Christmas in Fallasburg 2018

An old-fashioned Christmas party in Fallasburg rings in the season

By Emma Palova

It was a night to remember: good food, great friends and live music by band Hawks & Owls. After months of preparations for the annual signature event and fundraiser of the Fallasburg Historical Society (FHS), the party was a smash hit.


People streamed in from all over West Michigan, a sign of changing times; most of them found out about the party from Facebook and Twitter. The great coverage from the Lowell Ledger helped immensely.
For those who came late, there was no food left or libations. The Christmas buffet consisted of turkey and all the trimmings, two types of meatballs, pasta and stuffing, plus different salads and deviled eggs.
A lot of credit for the food goes to Patty Brechbiel, as well as other ladies of the FHS. The epic dessert buffet was partially created by Joann Childs.
The elaborate dessert selection featured nutty bars and devil’s cake, among others. But mostly it was the camaraderie of the event that brought it home.
The one-room schoolhouse was beautifully decorated with electric candles, and the drive across the lit Covered Bridge at the speed of walking enhanced the historic atmosphere of the pioneer 1840s village founded by John W. Fallas.
The party was capped off by a huge bonfire at the Fallasburg Base Ball Field.
“We never know how many people will come out,” said FHS president Ken Tamke. “This was a huge turnout.”
“Villager Craig Wood spent the whole year building the bonfire,” said Tamke.
The party started in 2006 and it is Tamke’s brainchild. Previously the FHS hosted a “wild game” dinner at the Fallas House. The Fallas House is small and not too many people could attend.
“We never made any money on it,” Tamke said. “The caterer did.”
Tamke lobbied to use the one-room schoolhouse instead, get a band, serve beer and wine, and to have a potluck.
“There was a brush pile in the field that first year, so we lit it,” Tamke said. “Craig Wood took over the fire. We’ve been going with the same formula ever since.”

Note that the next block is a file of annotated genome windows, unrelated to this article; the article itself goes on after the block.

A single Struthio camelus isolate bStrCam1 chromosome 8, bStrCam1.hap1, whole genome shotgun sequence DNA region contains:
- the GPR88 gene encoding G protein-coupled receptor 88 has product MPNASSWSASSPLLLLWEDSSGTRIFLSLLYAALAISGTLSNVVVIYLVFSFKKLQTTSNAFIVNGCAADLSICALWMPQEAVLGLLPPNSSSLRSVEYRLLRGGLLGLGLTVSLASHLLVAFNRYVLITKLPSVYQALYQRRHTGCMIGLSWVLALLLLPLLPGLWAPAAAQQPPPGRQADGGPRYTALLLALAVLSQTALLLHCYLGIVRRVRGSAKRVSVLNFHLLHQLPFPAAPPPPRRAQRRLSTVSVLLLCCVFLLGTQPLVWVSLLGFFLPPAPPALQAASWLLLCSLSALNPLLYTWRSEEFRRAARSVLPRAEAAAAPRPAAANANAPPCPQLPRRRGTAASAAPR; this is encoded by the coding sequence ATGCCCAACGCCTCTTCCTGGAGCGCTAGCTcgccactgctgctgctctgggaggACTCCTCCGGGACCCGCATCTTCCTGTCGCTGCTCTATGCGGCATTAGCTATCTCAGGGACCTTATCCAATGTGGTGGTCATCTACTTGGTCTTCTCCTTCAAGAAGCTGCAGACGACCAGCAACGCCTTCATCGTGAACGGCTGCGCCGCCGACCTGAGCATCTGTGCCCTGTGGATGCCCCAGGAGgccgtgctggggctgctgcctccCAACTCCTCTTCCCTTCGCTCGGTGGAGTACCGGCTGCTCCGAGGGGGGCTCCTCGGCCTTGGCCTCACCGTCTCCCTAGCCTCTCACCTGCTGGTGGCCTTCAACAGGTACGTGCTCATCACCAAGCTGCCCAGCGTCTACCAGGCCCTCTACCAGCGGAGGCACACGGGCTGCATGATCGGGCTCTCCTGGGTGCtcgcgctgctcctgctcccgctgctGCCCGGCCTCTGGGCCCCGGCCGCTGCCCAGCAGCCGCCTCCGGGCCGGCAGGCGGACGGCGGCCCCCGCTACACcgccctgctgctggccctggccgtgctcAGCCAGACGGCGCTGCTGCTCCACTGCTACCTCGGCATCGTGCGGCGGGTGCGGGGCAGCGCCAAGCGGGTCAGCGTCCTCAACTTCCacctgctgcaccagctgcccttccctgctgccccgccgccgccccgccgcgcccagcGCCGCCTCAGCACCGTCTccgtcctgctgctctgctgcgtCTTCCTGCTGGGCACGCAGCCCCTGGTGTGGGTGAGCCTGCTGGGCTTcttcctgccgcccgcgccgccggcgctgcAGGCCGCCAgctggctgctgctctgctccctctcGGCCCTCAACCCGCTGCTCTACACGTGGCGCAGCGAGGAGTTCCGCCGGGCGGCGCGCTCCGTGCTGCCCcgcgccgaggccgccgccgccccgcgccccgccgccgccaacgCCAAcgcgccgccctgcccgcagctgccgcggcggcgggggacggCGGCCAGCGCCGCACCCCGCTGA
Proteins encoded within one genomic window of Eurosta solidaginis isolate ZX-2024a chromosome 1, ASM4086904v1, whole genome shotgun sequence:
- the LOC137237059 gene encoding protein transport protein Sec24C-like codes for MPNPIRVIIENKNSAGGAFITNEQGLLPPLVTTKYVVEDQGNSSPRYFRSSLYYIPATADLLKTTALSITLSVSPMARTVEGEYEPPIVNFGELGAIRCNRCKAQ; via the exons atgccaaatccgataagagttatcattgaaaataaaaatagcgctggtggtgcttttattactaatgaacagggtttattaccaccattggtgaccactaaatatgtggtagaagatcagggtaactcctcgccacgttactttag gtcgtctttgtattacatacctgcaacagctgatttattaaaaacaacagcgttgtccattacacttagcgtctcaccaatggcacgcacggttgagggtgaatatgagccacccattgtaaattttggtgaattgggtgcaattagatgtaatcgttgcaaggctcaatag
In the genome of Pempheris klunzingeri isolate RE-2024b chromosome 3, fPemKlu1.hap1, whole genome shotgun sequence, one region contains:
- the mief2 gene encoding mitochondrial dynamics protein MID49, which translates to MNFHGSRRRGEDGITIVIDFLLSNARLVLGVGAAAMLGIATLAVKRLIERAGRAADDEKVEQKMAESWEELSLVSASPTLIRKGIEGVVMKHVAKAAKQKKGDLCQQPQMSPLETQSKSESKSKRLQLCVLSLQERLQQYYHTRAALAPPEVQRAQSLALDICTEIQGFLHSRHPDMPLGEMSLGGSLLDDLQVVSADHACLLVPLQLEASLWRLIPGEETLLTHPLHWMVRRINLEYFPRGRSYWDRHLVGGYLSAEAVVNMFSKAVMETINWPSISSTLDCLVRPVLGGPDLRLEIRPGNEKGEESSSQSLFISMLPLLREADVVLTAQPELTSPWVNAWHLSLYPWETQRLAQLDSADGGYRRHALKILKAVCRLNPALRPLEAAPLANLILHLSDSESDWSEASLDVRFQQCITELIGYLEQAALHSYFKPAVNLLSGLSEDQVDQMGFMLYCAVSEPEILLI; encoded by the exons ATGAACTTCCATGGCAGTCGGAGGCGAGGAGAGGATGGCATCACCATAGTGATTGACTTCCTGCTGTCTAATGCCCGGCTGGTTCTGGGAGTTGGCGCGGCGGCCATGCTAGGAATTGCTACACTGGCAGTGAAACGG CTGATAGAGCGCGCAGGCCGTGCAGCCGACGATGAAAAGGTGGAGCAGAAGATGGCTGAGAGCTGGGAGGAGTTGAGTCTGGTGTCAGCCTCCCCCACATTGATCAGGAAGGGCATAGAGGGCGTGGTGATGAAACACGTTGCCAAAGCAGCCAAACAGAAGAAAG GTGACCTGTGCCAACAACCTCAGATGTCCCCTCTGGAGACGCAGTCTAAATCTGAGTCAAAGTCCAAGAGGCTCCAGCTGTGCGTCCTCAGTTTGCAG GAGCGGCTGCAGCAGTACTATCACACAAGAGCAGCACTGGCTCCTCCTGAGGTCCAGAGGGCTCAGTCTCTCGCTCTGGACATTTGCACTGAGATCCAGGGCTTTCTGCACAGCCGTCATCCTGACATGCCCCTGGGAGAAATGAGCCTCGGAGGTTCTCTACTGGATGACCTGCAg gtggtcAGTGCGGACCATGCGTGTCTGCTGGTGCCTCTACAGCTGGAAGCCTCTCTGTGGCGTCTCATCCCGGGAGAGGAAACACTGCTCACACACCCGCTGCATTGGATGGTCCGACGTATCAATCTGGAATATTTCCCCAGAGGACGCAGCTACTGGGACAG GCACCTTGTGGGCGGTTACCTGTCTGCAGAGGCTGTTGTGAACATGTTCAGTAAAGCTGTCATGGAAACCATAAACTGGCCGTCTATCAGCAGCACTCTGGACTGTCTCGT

The FHS volunteers put a lot of work into getting the old one-room schoolhouse ready for the annual event. This includes decorations, large round tables with red tablecloths and a buffet style dinner, while making sure everything works including the heater and electricity.
It is also the favorite FHS event considering the atmosphere in the historic pioneer village of Fallasburg all decorated for Christmas.
Everybody enjoyed the music by live band Hawks & Owls that has been playing at the party since its beginning. They played non-stop.
The huge bonfire warmed up the night in a large radius around it. People gathered in a circle around the bonfire for great conversation and to enjoy the warmth of the fire.
The bell in the belfry at the schoolhouse announced the end of the party.
Happy holidays.
More holiday festivities coming to Lowell:
Visit Santa on the Riverwalk with photos by Bruce Doll:
Saturdays Dec. 15 and Dec. 22 from 10:30 a.m. to 1 p.m.
Wednesdays Dec. 12 and Dec. 19 from 5:30 p.m. to 7 p.m.

Copyright (c) 2018. Emma Blogs, LLC. All rights reserved.

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Spring into the Past museum tour

Visit Fallasburg pioneer village during your museum tour

Fallasburg, MI – As you plot your museum tour this weekend, stop by in the Fallasburg pioneer village just three miles north of Lowell.

Just cross the Covered Bridge into the 1837 village founded by John W. Fallas. You will have stepped back in time.

You will marvel at the historic treasures like the one-room schoolhouse, the Misner House, the John W. Fallas House and the Tower Farm & barn, all preserved under the auspices of the  Fallasburg Historical Society (FHS).

“Spring Into the Past” is a tour of the museums of the Tri-River Historical Museum Network in Barry, Eaton, Ionia, Kent and Montcalm counties.

The Tower Barn

“We’re continuing last year’s theme of “Fashions through the Ages” with many new displays as our member museums or historical societies roll out their red carpet to show off the unique history of their communities during this annual event,” said  Tri-River Museums Network spokesperson Judy Gager.

Get a descriptive booklet at any of the museums or plan your tour beforehand by downloading a copy of a map at http://www.commoncorners.com

Visit TriRiver on Facebook, too.

Beach wear, bustles and bridal gowns – a variety of timeless “Fashions Through the Ages” will be visible in the museums of the Tri-River Historical Museum Network during the annual museum tour.

The quaint museums are as versatile as the fashions, located in former vintage homes, meeting halls, stores and depots in small communities throughout the Tri-River Network.